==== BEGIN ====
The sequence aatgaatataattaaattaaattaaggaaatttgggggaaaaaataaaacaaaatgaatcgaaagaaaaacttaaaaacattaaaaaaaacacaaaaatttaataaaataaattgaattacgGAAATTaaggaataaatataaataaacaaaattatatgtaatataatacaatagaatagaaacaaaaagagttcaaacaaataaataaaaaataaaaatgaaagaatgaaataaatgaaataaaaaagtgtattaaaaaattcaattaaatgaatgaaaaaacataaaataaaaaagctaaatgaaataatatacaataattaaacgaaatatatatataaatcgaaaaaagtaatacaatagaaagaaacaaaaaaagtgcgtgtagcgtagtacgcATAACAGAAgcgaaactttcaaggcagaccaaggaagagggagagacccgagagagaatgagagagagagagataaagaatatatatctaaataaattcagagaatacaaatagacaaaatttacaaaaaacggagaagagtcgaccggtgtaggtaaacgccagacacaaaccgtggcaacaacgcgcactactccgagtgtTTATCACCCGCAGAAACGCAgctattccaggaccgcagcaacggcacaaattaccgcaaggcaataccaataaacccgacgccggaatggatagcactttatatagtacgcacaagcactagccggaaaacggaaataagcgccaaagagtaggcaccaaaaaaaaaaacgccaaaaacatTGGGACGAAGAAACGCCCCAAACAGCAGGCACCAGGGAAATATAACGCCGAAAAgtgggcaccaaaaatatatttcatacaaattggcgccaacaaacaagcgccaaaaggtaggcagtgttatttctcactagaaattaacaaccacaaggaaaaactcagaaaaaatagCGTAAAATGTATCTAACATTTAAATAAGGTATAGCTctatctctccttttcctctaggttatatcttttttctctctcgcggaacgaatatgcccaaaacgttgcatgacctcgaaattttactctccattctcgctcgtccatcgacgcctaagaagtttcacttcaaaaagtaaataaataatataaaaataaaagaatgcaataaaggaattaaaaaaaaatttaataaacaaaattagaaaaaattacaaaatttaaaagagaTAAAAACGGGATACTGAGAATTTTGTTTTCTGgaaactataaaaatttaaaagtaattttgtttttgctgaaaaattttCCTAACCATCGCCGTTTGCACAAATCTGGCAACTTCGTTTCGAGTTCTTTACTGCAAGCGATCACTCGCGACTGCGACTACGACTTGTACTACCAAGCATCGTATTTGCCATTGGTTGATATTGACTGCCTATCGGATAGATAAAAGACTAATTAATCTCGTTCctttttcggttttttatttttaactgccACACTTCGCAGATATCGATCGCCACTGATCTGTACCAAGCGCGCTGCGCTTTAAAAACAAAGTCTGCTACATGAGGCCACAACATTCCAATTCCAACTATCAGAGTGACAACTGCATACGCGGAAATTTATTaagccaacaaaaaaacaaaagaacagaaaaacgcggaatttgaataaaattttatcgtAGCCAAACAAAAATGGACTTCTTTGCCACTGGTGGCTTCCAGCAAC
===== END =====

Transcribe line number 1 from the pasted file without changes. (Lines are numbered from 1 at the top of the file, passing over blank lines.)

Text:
The sequence aatgaatataattaaattaaattaaggaaatttgggggaaaaaataaaacaaaatgaatcgaaagaaaaacttaaaaacattaaaaaaaacacaaaaatttaataaaataaattgaattacgGAAATTaaggaataaatataaataaacaaaattatatgtaatataatacaatagaatagaaacaaaaagagttcaaacaaataaataaaaaataaaaatgaaagaatgaaataaatgaaataaaaaagtgtattaaaaaattcaattaaatgaatgaaaaaacataaaataaaaaagctaaatgaaataatatacaataattaaacgaaatatatatataaatcgaaaaaagtaatacaatagaaagaaacaaaaaaagtgcgtgtagcgtagtacgcATAACAGAAgcgaaactttcaaggcagaccaaggaagagggagagacccgagagagaatgagagagagagagataaagaatatatatctaaataaattcagagaatacaaatagacaaaatttacaaaaaacggagaagagtcgaccggtgtaggtaaacgccagacacaaaccgtggcaacaacgcgcactactccgagtgtTTATCACCCGCAGAAACGCAgctattccaggaccgcagcaacggcacaaattaccgcaaggcaataccaataaacccgacgccggaatggatagcactttatatagtacgcacaagcactagccggaaaacggaaataagcgccaaagagtaggcaccaaaaaaaaaaacgccaaaaacatTGGGACGAAGAAACGCCCCAAACAGCAGGCACCAGGGAAATATAACGCCGAAAAgtgggcaccaaaaatatatttcatacaaattggcgccaacaaacaagcgccaaaaggtaggcagtgttatttctcactagaaattaacaaccacaaggaaaaactcagaaaaaatagCGTAAAATGTATCTAACATTTAAATAAGGTATAGCTctatctctccttttcctctaggttatatcttttttctctctcgcggaacgaatatgcccaaaacgttgcatgacctcgaaattttactctccattctcgctcgtccatcgacgcctaagaagtttcacttcaaaaagtaaataaataatataaaaataaaagaatgcaataaaggaattaaaaaaaaatttaataaacaaaattagaaaaaattacaaaatttaaaagagaTAAAAACGGGATACTGAGAATTTTGTTTTCTGgaaactataaaaatttaaaagtaattttgtttttgctgaaaaattttCCTAACCATCGCCGTTTGCACAAATCTGGCAACTTCGTTTCGAGTTCTTTACTGCAAGCGATCACTCGCGACTGCGACTACGACTTGTACTACCAAGCATCGTATTTGCCATTGGTTGATATTGACTGCCTATCGGATAGATAAAAGACTAATTAATCTCGTTCctttttcggttttttatttttaactgccACACTTCGCAGATATCGATCGCCACTGATCTGTACCAAGCGCGCTGCGCTTTAAAAACAAAGTCTGCTACATGAGGCCACAACATTCCAATTCCAACTATCAGAGTGACAACTGCATACGCGGAAATTTATTaagccaacaaaaaaacaaaagaacagaaaaacgcggaatttgaataaaattttatcgtAGCCAAACAAAAATGGACTTCTTTGCCACTGGTGGCTTCCAGCAAC